Business valuation (BV) experts have standards they have to follow during a business valuation engagement. The three most important standards are: The General and Ethical Standard, the Development Standard, and the Reporting Standard. The Development Standard of the National Association of Certified Valuators and Analysts (NACVA) sets the steps that every valuation expert should take to derive a conclusion of value that is replicable and trustworthy. The Reporting Standard on the other hand, determines what goes into the report to meet the requirements of a given type of valuation except litigation. The General and Ethical standard sets the overall values that must guide every expert in the exercise of his/her profession. One of the key steps in the Development Standard is the site visit and management interview. Some BV experts delegate this important responsibility to either their staff or a different BV analyst in their firm and believe it or not, in another unrelated firm. Is this acceptable? Is this ethical? Is this professional? My answers are No, No, and No.
My Opinions on Site Visits
I have been a business valuation expert since 2012 after getting my CVA from NACVA. I have done many valuations since then and strive to make sure I always abide by NACVA standards, not because I am obligated, which I am, but because I love the structure it provides for my engagements. In my opinion, the most exciting part of the engagement is not getting the engagement letter signed, but the site visit and management interview. I believe that it is the most important aspect of an engagement. Having the opportunity to visit the business location and interact with the employees, the lower and higher levels of management, as well as checking out the various machines, tools, environmental and safety aspects of the business, and everything else that helps the business run effectively. What puzzles me is that some BV experts delegate that responsibility to others in their firms and worse, to others outside their firms, and they do not find it unethical.
Facts and Case Law
I was asked by a friend and fellow BV expert to do a site visit for him in a restaurant that is not too far from where I live. I was first bewildered by the request, I started stuttering and became nervous as I asked him again if what he was asking me was to do a site visit for him? He confirmed that it was exactly what he was asking me. I said, “absolutely not.” That is not possible for various reasons:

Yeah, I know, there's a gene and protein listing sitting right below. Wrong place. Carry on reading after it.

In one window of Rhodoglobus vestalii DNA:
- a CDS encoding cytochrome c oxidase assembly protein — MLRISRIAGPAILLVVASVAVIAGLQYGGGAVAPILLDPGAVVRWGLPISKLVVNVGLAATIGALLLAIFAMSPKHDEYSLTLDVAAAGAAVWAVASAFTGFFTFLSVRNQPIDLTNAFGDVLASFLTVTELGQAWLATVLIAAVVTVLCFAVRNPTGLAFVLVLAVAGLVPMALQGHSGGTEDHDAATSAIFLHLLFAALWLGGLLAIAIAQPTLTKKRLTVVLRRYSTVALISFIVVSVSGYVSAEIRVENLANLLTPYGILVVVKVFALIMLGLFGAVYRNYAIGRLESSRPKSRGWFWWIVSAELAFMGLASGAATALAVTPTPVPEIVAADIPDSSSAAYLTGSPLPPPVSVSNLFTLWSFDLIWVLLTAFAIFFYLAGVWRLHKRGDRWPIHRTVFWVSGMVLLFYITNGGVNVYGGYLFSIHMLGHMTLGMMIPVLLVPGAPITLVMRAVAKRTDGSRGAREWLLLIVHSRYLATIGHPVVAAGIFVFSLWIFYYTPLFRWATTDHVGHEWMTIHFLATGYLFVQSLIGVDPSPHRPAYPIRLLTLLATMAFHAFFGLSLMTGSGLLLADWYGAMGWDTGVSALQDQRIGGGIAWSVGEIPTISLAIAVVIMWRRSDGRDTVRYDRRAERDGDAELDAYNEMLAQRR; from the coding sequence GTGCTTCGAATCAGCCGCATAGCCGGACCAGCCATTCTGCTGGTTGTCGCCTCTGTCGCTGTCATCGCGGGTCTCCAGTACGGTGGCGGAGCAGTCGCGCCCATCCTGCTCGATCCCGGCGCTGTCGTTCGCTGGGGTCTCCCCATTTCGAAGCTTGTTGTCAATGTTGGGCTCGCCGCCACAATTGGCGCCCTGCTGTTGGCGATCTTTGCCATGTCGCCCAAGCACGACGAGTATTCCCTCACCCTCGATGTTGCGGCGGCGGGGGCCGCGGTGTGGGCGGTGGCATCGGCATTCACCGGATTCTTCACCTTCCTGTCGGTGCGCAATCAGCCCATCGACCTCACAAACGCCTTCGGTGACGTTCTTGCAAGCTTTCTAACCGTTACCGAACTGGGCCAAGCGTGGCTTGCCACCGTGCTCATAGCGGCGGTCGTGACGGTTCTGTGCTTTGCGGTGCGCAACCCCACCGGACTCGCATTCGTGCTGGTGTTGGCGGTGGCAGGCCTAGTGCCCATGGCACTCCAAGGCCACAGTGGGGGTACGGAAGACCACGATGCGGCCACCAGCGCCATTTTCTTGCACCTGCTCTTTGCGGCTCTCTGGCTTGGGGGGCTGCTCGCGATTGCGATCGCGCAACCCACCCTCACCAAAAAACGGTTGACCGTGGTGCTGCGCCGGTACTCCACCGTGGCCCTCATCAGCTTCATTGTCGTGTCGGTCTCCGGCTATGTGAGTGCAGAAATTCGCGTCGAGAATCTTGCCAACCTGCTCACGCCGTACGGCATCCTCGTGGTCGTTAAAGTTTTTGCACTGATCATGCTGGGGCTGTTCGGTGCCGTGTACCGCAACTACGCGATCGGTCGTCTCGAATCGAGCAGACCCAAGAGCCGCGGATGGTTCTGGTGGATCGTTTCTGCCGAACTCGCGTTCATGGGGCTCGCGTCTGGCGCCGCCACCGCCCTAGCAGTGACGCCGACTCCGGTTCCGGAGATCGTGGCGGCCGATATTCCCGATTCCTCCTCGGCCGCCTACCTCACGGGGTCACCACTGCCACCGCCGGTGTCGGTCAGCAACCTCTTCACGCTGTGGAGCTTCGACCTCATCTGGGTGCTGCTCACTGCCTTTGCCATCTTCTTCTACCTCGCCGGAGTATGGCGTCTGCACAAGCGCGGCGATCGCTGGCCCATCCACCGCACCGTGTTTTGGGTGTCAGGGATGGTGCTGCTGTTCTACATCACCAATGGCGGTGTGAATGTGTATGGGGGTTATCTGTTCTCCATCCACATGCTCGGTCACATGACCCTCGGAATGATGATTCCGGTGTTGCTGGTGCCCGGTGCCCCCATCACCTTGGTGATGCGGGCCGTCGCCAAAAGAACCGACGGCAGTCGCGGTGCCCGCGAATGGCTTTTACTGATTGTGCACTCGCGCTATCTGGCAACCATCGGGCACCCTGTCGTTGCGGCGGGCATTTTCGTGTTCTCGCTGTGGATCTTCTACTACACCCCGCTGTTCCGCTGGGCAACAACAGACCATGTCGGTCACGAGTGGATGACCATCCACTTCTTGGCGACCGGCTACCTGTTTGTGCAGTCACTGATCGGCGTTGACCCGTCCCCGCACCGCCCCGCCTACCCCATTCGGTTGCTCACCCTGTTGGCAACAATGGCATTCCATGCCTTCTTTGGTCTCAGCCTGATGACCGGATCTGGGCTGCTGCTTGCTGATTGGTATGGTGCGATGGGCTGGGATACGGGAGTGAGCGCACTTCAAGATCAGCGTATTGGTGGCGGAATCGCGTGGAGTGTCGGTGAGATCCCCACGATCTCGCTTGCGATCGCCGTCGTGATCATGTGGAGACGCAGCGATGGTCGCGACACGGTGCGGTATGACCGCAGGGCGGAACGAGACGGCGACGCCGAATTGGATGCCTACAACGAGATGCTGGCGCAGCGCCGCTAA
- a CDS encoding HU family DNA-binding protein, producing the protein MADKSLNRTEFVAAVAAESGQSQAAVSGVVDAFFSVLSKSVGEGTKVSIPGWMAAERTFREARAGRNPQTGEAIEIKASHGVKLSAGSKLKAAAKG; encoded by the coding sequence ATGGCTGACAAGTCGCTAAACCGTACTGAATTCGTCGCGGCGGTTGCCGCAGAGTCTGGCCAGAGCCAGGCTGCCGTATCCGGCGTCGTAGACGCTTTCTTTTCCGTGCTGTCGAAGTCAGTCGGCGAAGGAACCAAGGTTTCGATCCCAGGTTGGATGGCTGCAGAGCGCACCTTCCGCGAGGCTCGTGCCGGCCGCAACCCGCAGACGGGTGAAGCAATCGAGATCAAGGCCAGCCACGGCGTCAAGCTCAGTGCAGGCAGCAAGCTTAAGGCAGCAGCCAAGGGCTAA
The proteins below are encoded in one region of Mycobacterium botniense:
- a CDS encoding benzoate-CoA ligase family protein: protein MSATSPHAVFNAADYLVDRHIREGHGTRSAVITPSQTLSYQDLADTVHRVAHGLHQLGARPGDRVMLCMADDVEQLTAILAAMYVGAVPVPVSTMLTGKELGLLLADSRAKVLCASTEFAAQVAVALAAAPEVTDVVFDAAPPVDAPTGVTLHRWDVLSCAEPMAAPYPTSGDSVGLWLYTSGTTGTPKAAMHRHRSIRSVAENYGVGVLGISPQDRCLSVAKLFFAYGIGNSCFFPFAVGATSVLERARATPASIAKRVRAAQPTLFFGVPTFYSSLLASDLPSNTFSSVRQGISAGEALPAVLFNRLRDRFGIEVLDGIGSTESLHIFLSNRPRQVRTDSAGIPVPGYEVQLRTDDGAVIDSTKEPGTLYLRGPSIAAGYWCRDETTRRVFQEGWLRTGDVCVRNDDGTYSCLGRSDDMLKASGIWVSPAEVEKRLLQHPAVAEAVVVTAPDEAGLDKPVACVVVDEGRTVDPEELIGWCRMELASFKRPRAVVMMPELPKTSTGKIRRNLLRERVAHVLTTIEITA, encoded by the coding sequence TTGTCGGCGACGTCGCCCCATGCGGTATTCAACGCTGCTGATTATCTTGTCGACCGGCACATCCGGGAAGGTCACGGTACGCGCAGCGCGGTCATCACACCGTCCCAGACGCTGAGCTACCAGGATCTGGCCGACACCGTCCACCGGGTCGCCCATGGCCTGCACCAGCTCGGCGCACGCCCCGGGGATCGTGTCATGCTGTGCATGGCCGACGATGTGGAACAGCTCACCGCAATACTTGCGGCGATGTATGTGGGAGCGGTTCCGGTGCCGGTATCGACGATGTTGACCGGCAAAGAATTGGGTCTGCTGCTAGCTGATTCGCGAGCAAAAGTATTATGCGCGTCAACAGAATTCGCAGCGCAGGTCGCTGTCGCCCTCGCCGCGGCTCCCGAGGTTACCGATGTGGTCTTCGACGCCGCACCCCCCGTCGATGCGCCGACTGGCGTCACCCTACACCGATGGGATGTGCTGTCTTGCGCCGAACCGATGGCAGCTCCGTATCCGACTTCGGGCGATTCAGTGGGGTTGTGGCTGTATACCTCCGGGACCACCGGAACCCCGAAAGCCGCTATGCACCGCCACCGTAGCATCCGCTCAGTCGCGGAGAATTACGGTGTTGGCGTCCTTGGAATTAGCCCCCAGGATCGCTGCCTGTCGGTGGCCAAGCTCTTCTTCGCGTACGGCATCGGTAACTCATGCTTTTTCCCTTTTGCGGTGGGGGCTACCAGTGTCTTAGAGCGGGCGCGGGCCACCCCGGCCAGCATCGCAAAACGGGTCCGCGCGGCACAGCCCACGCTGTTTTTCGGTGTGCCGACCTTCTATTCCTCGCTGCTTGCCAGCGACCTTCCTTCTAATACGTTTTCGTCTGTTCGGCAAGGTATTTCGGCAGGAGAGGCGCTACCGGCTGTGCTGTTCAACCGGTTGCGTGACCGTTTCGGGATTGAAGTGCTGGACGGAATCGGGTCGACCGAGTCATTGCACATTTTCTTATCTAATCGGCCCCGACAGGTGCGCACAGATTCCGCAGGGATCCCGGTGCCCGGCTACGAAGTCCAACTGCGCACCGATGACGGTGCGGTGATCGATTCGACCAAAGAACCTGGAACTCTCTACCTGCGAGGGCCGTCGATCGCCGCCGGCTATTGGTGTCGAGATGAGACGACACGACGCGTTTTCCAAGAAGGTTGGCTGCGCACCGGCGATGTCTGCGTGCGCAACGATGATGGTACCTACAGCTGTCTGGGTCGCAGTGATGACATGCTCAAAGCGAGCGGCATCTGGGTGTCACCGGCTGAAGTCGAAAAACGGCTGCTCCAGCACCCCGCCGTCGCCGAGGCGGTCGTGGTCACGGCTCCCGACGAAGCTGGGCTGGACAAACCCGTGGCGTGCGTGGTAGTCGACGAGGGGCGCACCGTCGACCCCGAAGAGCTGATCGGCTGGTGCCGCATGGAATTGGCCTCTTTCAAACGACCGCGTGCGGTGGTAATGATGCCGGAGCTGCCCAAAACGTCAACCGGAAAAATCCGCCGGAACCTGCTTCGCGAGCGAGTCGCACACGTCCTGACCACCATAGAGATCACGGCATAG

It is his valuation engagement and he is paid to do his due diligence and not delegate this very critical task to anyone.
I consider the site visit to be a critical part of the valuation engagement and, thus, should be handled with the utmost care as this is our opportunity to share with management our concerns and get clarification on a variety of issues that are found during the analysis of the company’s tax returns, financial statements, and other documents.
It is natural to me to talk to business owners as a former banker who loves working with businesses to support their growth strategies. I always look forward to meeting the staff and management of a business but I understand why some experts may not be at ease interacting with them. Hence, the need to delegate their most important responsibility to a third party whether internal or external. Nonetheless, that may be unethical.
As I state in my book, 30 Frequently Asked Questions In Business Valuation (Ekeu, 2017), on page 52, Question 21:
“It is essential for the analyst to conduct a site visit because besides attesting to the physical existence of the business, the site visit also can enhance the understanding of such factors as the subject company’s operations, the efficiency of its plants, the condition of its equipment, the advantages and disadvantages of its location(s), the quality of its management, and its general and specific strengths and weaknesses.”
Shannon P. Pratt, when discussing the relative importance of site visits/management interviews in his book, Valuing Small Businesses and Professional Practices (Pratt, Reilly, and Schweihs, March 1, 1998) states:
“[F]or valuations subject to contrarian review (which most are), courts are becoming quite sensitive to the importance of site visits and management interviews. Many clients and attorneys dismiss or downplay the importance of a site visit and/or don’t want to incur the interruption or the cost of the analyst’s time for it. We prefer to make site visits and conduct management interviews. In our experience—as well as in many court cases—the site visit not only helps the analyst get a better perspective, it makes a difference in the analyst’s credibility in the eyes of the court.”